In abandoning the medieval imagery of the Book of Revelation, let us not throw the baby out with the bathwater. The division between All Saints and All Souls expresses our deep human psycho-spiritual need to build meaning in the face of the reality of death. All Saints is a celebration.
Through remembering the great exemplars of Christian living, we celebrate a joyful expectation of our continued life in God. Yet, in the face of death we experience sorrow, loss, bewilderment and pain as those we have loved are no longer physically present to us. All Souls expresses this element of human need. Our hearts still reach out for those we have lost. Our hearts open in the urgency of prayer for those who are still achingly loved and yet no longer present to us.
Love and a sense of continued relationship compels us to pray for our loved ones, who comprising the visions of a Church Expectant wait in the hopeful expectation of their fulfillment. A sense of need likewise compels us to seek the prayers of the saints and Saints, whose love and support we implore having already attained the joy of paradise in the Church Triumphant. For we are all united in one Church through the timelessness of relationship now lived out through prayer – uniting militant, expectant and triumphant states of being.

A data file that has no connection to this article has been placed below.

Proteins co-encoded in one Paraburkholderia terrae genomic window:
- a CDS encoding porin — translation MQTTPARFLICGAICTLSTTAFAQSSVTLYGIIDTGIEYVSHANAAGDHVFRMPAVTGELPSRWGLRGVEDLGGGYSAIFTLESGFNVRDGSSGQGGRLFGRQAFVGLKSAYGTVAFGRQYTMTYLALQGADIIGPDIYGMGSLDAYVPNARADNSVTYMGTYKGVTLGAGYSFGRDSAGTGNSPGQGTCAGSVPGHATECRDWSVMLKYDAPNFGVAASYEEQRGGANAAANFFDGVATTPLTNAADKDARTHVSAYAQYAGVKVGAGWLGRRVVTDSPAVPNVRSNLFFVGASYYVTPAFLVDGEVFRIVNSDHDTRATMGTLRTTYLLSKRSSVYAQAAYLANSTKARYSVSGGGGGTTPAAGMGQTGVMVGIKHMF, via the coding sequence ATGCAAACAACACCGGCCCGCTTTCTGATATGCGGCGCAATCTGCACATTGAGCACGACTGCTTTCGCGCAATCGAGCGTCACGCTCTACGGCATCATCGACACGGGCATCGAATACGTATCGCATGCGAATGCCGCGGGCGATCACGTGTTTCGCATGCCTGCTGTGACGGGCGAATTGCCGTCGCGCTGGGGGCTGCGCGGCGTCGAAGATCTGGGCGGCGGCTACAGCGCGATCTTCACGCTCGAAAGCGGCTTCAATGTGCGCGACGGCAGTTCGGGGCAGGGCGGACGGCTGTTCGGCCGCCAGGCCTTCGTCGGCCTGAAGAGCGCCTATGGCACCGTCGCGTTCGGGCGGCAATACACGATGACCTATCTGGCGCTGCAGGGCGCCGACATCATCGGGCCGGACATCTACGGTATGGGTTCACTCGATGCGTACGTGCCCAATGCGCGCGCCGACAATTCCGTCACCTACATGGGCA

What of Scripture?
The gospel for All Saints is the story of the Raising of Lazarus from John’s Gospel. This is a powerful story in which the themes of faith and grief are linked together. Jesus confronts Mary and Martha with the need to trust, to risk a leap of faith. He asks them to trust and believe in something greater than surface appearances. It seemed to them their brother was dead. In the face of the human grief that accompanies death, we see the deep humanity of a Jesus disturbed by grief and sorrow. It seems that grief and faith are not incompatible, but complementary.
In the Gospel story of the Raising of Lazarus, God shows us that death is only a biological event, not a human event! Biology ends because it is a condition of life in the Church Militant. Contrastingly, being human is a continuous event that transcends the event of biological death, spanning between the dimensions of militant and expectant life.
Human life is a process of journeying into the fulfillment of God’s Covenant made with us in Christ. This is a promise that our humanity is more than an accident of biology. It is nothing short of the promise of incorporation into the life of the divine community that is God. In the words of the Burial Service of the Book of Common Prayer
For to your faithful people, O Lord, life is changed, not ended; and when our mortal body lies in death, there is prepared for us a dwelling place eternal in the heavens.